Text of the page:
Crop Management Clinics focus on getting out of the classroom and into the field, giving agribusiness professionals and crop producers the opportunity to learn about the latest research and crop management practices.

The Crop Management Clinic will be offered on July 14-15, 2015 at the Field Extension Education Laboratory (FEEL) outside of Ames. Registration opens at 8:30 am and opening comments are at 9:00 am. Class adjourns on the first day at 4:00 pm. Class begins on the second day, July 15, at 8:00 am and adjourns at 4:00 pm.

Focus areas

Clinic topics cover four primary areas: crop management, pest management, nutrient management, and soil and water management. A combination of 60 minute and 30 minute sessions encourage discussion, interaction with Extension instructors, and practical exercises in field situations.

Continuing Education

This clinic qualifies for 13 continuing education credits for Iowa Certified Crop Advisers, subject to approval.

Clinic topics

The topics below are currently scheduled for the Crop Management Clinic. Iowa State University reserves the right to adjust the program due to speaker availability and growing conditions.

Herbicide injury symptoms, selectivity, and management of herbicide resistant weeds
Mike Owen, Extension weed specialist

Update on SCN management: 2015 and beyond
Greg Tylka, Extension nematologist
This session will include a review of the basic biology of the soybean cyst nematode (SCN) followed by a discussion of currently available management strategies. The session will conclude with a look to the future concerning long-term management of this very important and persistent soybean pest.

Weed ID with focus on Palmer amaranth
Meaghan Anderson, Extension field agronomist

Current corn diseases
Alison Robertson, Extension crop plant pathologist
A review of symptoms and management options for corn diseases that are currently limiting yield in Iowa .

Nitrogen management
John Sawyer, Extension soil fertility specialist
Nitrogen use in corn is important for optimal crop production. This session will cover corn yield response to nitrogen application and economic optimal rate selection, application timing, weather effects, and related water quality issues.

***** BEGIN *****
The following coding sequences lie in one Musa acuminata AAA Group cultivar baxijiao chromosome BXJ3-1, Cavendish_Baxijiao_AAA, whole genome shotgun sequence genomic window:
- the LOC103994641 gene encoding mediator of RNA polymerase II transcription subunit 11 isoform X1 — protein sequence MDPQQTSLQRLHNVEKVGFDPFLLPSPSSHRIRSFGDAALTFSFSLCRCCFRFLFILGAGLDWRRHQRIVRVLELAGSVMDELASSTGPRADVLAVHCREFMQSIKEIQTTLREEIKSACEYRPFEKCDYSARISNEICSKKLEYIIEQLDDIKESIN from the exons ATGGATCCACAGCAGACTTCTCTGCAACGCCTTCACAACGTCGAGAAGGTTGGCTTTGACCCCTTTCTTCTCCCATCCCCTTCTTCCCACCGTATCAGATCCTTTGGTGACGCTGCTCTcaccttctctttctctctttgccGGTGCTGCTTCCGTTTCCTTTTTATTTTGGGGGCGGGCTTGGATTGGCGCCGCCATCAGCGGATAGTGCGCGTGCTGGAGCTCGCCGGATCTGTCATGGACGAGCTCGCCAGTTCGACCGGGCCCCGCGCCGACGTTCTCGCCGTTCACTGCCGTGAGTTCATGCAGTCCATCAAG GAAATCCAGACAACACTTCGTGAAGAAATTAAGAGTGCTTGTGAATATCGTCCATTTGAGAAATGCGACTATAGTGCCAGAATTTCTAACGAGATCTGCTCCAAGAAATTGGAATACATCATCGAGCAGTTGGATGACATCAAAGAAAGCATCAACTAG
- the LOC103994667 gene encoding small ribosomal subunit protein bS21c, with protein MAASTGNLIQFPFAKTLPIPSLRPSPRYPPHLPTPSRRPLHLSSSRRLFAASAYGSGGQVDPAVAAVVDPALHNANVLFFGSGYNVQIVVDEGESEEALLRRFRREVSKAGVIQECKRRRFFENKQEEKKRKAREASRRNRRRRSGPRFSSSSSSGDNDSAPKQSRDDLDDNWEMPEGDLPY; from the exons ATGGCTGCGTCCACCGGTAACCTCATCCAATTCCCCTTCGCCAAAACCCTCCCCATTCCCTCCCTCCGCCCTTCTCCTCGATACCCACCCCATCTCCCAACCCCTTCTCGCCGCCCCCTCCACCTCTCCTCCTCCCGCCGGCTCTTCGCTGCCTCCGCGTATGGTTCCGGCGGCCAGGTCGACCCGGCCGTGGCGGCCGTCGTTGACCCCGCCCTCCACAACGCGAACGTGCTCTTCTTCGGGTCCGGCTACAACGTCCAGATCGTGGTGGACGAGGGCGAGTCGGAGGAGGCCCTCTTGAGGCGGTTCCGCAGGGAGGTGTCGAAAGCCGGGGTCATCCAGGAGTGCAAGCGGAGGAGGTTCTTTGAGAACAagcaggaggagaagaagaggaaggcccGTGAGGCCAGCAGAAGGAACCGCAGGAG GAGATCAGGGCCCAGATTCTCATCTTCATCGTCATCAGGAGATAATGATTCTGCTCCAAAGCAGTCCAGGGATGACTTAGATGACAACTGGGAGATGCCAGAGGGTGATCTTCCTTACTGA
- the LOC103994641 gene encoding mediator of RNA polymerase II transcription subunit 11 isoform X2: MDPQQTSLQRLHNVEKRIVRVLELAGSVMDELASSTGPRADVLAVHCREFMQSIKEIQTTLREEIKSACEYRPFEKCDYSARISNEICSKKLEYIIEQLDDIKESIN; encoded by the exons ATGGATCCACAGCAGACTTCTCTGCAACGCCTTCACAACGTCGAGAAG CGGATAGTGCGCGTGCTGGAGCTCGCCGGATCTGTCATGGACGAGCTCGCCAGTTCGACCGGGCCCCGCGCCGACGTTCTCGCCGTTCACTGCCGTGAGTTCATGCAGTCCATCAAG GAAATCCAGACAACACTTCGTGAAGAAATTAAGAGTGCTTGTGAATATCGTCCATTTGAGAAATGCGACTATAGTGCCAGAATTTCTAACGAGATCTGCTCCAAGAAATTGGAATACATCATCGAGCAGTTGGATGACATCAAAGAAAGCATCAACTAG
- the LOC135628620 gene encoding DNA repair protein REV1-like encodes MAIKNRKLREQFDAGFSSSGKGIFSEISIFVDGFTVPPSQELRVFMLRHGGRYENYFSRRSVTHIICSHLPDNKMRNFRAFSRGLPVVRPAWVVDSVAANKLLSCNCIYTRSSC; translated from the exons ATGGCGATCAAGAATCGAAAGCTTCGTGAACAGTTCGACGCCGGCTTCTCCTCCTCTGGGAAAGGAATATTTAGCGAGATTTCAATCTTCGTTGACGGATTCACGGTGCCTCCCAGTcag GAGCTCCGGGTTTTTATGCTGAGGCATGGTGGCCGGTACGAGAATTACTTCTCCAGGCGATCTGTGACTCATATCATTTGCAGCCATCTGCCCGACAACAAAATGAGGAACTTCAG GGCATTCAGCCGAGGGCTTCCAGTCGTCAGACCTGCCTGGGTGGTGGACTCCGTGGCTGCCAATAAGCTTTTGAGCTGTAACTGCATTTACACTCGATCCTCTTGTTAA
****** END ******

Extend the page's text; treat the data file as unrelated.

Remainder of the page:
Soybean diseases
Daren Mueller, Extension crop plant pathologist
We will cover plant pathology topics such as emerging diseases in 2015 and updates on disease management strategies. 

Managing dedicated bioenergy crops
Emily Heaton, associate professor, Agronomy
This topic will give an overview of perennial bioenergy crops in Iowa including their uses and markets. Participants will learn how to incorporate perennials into row-crop landscapes for improved soil and water quality as well as biomass production. Specific examples will draw on ISU research into Miscanthus, switchgrass and mixed prairie.

Planter adjustments into cover crops
Mark Hanna, Extension agricultural engineer
Planter adjustments necessary for planting corn into a burned down cover crop.

Insects in Iowa crops
Erin Hodgson, Extension entomologist

Soil management practices and effects on soil health
Mahdi Al-Kaisi, Extension soil and water specialist
This presentation will cover the concept of soil health along with hands on field measurements of different soil health indicators with different management practices.

Mid-season corn management
Mark Johnson, Extension field agronomist
Discussion of current issues in corn production and what to be scouting for as the season continues.

Mid-season soybean management
Mark Johnson, Extension field agronomist
Discussion of current issues in soybean production and what to be scouting for as the season continues.

Cover crops and herbicides
Meaghan Anderson, Extension field agronomist
Making decisions for cover crop selections based on herbicides applied throughout the season. Also, how and when to terminate cover crops before planting in the spring.

Measuring nitrate concentration in tile lines
Jamie Benning, Extension water quality coordinator
hands on demonstration of how to use nitrate test strips to measure nitrate concentration in water flowing from a tile line.

Nutrient deficiency symptoms
John Sawyer, Extension soil fertility specialist
How to identify nutrient deficiencies in the field and potential effects of these deficiencies.

STRIPS program: Conservation practices to increase diversity
Lisa Schulte-Moore, associate professor, Natural Resource Ecology and Management
Discussion of how prairie strips can be incorporated in key areas of fields as a conservation practice to increase diversity, reduce erosion, and reduce surface runoff.

Registration Instructions

Registration is $250 and includes refreshments, lunches, and course materials and publications. Single-day registration is not available.

Advance registration is required to attend this clinic. Registrations must be received by midnight, July 7, 2015. Space is limited for FEEL clinics. Registrations are accepted on a first-paid basis. If the clinic fills notice will be provided on this web page.

Cancelations requesting a refund must be received by midnight, July 7, 2015. Please call (515) 294-6429 or email to cancel a registration.

Registration may be completed online using VISA, MasterCard or Discover, or by mailing in the completed registration form with check payment. Phone registrations will not be accepted.

Questions? For assistance with registration, receipts, billing, cancellation or questions on the status of your registration contact ANR Program Services at or (515) 294-6429.

For additional information regarding this and other FEEL programs please contact Warren Pierson, FEEL coordinator, at or (515) 509-8308.

Registration Links

Online registration has closed for this event. Pre-registration is required to attend events at FEEL.